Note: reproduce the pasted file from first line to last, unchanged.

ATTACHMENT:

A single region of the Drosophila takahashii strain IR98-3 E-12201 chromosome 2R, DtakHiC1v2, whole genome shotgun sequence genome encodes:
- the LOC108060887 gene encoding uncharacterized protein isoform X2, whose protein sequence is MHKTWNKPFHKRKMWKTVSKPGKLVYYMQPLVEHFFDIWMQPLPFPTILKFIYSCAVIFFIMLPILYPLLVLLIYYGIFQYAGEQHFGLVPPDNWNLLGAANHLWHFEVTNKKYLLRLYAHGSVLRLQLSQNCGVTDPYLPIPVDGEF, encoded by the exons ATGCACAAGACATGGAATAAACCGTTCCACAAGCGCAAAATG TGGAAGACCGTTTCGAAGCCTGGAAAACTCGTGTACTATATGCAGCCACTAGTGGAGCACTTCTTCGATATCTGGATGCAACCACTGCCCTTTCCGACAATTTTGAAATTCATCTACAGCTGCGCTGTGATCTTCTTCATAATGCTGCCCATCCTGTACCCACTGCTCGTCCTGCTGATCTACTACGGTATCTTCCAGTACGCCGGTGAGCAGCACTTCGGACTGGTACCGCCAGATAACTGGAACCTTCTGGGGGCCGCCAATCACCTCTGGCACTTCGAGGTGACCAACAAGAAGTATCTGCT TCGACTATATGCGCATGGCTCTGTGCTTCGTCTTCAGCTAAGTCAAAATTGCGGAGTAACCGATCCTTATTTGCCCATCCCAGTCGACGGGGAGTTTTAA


A single region of the Drosophila takahashii strain IR98-3 E-12201 chromosome 2R, DtakHiC1v2, whole genome shotgun sequence genome encodes:
- the LOC108060887 gene encoding uncharacterized protein isoform X2, whose protein sequence is MHKTWNKPFHKRKMWKTVSKPGKLVYYMQPLVEHFFDIWMQPLPFPTILKFIYSCAVIFFIMLPILYPLLVLLIYYGIFQYAGEQHFGLVPPDNWNLLGAANHLWHFEVTNKKYLLRLYAHGSVLRLQLSQNCGVTDPYLPIPVDGEF, encoded by the exons ATGCACAAGACATGGAATAAACCGTTCCACAAGCGCAAAATG TGGAAGACCGTTTCGAAGCCTGGAAAACTCGTGTACTATATGCAGCCACTAGTGGAGCACTTCTTCGATATCTGGATGCAACCACTGCCCTTTCCGACAATTTTGAAATTCATCTACAGCTGCGCTGTGATCTTCTTCATAATGCTGCCCATCCTGTACCCACTGCTCGTCCTGCTGATCTACTACGGTATCTTCCAGTACGCCGGTGAGCAGCACTTCGGACTGGTACCGCCAGATAACTGGAACCTTCTGGGGGCCGCCAATCACCTCTGGCACTTCGAGGTGACCAACAAGAAGTATCTGCT TCGACTATATGCGCATGGCTCTGTGCTTCGTCTTCAGCTAAGTCAAAATTGCGGAGTAACCGATCCTTATTTGCCCATCCCAGTCGACGGGGAGTTTTAA